Renewable Energy Assn. welcomes reports urging UK to accelerate green transport fuels and heating technology, says that while it's great the country is on track to meet 2020 green energy targets, industry needs certainty beyond 2020 to sustain investment

LONDON , July 15, 2014 (press release) – Influential reports urge Government to cut carbon from driving and heating

The Government has made good progress on renewable electricity but needs to ramp up efforts to bring renewable transport fuels and heating technologies into the mainstream, according to a report published today by the Committee on Climate Change (CCC) [1]. A separate report by the Low Carbon Vehicle Partnership (LowCVP) commends the Government’s progress on supporting electric vehicles, but also calls on Government to build confidence for the low carbon fuels sector [2].

REA Chief Executive Dr Nina Skorupska said:

“It’s great news for our energy security that the Government is currently on track for its 2020 renewable electricity ambitions. Industry needs certainty to 2020 a beyond to sustain investment. 2030 renewables targets are the clearest way to achieve this.

“Government will need a significant amount of additional new capacity to power all the electric cars it is working to bring online. This new capacity must be from low carbon sources – such as biomass, solar, wind and marine renewables – if electric vehicles are to contribute to reducing the risks of dangerous climate change.

“The carbon in the power supply is only one part of the problem. Government must accelerate the roll-out of existing solutions for low carbon driving and heating, such as biodiesel and bioethanol in our fuel tanks, and biomass boilers in our homes, offices and factories. Biogas from anaerobic digestion, which prevents methane emissions from farms and landfill, also has a key role to play in decarbonising power, heating and transport.”

The REA supports several of the policy recommendations made today by the CCC and the LowCVP, as described below:

Transport sector

  • Push for stretching EU targets for emissions of new cars and vans for 2030 (CCC)
  • Act swiftly to set out the future direction of [the Renewable Transport Fuel Obligation] policy (CCC)
  • A partnership between government and stakeholders, ideally with an EU perspective, to define the outlook for [low carbon] fuels (LowCVP)
  • Greater clarity with regard to the role of biofuels with regard to the [2020 renewable energy targets] and also beyond 2020 (LowCVP)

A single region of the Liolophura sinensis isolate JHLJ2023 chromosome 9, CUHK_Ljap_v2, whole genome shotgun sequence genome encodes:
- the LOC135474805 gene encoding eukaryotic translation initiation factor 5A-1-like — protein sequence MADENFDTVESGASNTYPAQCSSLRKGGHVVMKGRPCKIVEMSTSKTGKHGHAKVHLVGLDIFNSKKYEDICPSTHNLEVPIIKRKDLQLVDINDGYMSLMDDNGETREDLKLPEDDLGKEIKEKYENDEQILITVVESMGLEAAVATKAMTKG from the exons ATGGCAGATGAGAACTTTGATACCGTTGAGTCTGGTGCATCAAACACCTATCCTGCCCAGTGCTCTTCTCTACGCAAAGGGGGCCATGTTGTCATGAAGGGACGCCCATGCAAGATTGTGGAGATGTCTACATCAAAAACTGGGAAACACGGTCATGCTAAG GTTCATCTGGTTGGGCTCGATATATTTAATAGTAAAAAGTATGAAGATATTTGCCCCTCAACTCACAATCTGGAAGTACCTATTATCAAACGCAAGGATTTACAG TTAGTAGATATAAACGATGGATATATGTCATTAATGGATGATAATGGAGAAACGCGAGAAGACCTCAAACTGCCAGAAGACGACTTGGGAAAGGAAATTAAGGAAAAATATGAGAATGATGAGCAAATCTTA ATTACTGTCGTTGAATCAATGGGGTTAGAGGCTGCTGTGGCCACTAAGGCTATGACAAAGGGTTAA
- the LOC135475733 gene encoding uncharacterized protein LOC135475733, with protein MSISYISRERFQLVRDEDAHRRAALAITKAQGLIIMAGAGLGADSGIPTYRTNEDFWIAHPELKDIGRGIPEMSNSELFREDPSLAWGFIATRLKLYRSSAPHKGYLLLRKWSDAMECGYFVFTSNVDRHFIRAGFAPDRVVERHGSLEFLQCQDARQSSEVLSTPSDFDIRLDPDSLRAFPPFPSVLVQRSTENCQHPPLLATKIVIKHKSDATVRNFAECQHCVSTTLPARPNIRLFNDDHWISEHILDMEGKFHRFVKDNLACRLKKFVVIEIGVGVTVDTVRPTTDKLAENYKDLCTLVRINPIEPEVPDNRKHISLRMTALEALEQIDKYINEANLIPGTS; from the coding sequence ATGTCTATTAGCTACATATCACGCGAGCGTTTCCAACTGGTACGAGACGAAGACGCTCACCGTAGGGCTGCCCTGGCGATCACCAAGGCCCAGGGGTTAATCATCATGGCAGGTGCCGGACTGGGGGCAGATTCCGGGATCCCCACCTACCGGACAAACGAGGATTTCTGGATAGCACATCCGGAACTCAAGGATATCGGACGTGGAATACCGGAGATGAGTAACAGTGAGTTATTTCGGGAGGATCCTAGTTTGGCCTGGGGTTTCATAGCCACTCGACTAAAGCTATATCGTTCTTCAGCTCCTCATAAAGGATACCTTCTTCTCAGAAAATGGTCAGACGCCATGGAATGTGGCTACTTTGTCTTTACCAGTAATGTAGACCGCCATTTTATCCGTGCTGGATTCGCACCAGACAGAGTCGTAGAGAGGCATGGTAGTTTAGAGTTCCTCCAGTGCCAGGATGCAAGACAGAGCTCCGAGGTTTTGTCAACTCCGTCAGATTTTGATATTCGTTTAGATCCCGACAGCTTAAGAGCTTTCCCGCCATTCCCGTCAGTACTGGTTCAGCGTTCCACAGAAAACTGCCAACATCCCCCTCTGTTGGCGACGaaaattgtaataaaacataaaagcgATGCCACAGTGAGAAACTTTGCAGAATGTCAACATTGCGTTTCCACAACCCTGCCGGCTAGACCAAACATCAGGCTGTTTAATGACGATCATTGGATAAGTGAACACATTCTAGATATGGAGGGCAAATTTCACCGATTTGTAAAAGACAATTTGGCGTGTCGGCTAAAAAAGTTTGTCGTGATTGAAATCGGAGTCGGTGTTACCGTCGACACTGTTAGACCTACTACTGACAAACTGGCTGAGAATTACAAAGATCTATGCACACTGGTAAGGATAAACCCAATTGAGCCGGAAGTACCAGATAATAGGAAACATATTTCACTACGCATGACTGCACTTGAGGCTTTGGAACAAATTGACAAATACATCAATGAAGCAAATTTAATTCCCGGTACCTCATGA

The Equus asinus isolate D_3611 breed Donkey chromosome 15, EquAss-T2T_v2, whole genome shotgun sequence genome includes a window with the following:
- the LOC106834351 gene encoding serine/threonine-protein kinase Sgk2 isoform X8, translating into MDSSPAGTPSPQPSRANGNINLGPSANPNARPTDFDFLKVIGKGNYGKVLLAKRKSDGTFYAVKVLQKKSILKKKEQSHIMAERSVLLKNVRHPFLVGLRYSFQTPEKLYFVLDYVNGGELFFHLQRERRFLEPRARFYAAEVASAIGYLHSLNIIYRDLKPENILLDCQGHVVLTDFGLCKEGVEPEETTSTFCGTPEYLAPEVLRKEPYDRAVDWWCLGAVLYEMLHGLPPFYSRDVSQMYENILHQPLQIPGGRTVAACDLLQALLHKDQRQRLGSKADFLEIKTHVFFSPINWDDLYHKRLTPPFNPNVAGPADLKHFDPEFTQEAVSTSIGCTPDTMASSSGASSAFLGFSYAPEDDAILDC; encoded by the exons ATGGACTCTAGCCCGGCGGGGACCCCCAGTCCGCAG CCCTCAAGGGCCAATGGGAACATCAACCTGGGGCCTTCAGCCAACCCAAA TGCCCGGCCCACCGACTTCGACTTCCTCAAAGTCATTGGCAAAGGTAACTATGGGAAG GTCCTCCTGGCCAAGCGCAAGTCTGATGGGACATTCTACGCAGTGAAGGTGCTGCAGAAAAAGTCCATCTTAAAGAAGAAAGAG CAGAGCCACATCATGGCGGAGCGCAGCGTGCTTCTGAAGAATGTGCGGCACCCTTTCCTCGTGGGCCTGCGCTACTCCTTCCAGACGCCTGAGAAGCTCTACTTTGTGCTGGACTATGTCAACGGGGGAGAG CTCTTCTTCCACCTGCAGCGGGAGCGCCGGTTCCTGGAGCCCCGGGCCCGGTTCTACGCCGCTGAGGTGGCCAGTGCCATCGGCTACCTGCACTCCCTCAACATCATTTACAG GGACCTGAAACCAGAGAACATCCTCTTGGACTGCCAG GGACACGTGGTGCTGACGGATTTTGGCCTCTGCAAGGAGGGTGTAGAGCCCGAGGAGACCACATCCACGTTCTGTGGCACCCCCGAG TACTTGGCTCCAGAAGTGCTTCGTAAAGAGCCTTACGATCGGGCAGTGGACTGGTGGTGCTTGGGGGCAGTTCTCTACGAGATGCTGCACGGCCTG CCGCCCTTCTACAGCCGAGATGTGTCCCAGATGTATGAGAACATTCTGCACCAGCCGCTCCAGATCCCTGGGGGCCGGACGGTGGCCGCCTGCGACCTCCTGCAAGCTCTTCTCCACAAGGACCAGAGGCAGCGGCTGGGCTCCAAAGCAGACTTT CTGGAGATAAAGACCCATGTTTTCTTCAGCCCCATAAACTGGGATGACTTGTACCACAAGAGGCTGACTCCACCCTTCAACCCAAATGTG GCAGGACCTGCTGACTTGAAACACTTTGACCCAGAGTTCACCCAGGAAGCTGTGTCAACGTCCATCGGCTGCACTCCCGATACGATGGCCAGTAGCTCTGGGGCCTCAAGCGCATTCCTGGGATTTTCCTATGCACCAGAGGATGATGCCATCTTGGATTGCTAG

Heat sector (CCC)

  • Committing funding [for the Renewable Heat Incentive] to 2020
  • Committing to continued existence of the RHI in the 2020s
  • Reduce funding costs through addressing non-financial barriers
  • Reduce funding costs by introducing new financing instruments
  • Extending the Green Deal to support low-carbon heat
  • Joining up low-carbon heat and fuel poverty policies
  • Ensure that the Zero Carbon Homes standard requires investment in low-carbon heat

Power sector (CCC)

  • Complete implementation of Electricity Market Reform (EMR)
  • Add to the UK’s criteria for biomass sustainability
  • Set a carbon intensity target range for 2030
  • Commit funding for low-carbon generation in the period beyond 2020
  • Continue to push for a combination of EU ETS reform and ambitious emissions targets for 2020 and 2030


For more information or to request an interview, please contact:

James Beard
Press Officer, REA
+44 (0)20 7981 0856

Notes to editors

  • The Renewable Energy Association represents renewable energy producers and promotes the use of all forms of renewable energy in the UK across power, heat, transport and renewable gas. It is the largest renewable energy trade association in the UK, with approximately 1,000 members, ranging from major multinationals to sole traders. For more information, visit:

1.  Committee on Climate Change: ‘Policy strengthening required to meet future carbon budgets,’ 15th July 2014. Available at:

2.  Low Carbon Vehicle Partnership:: ‘UK auto sector renaissance driven by low carbon policy focus - new report,’ 15th July 2014. Available at:,lowcvp-news-uk-auto-sector-renaissance-driven-by-low-carbon-policy-focus-new-report_3026.htm

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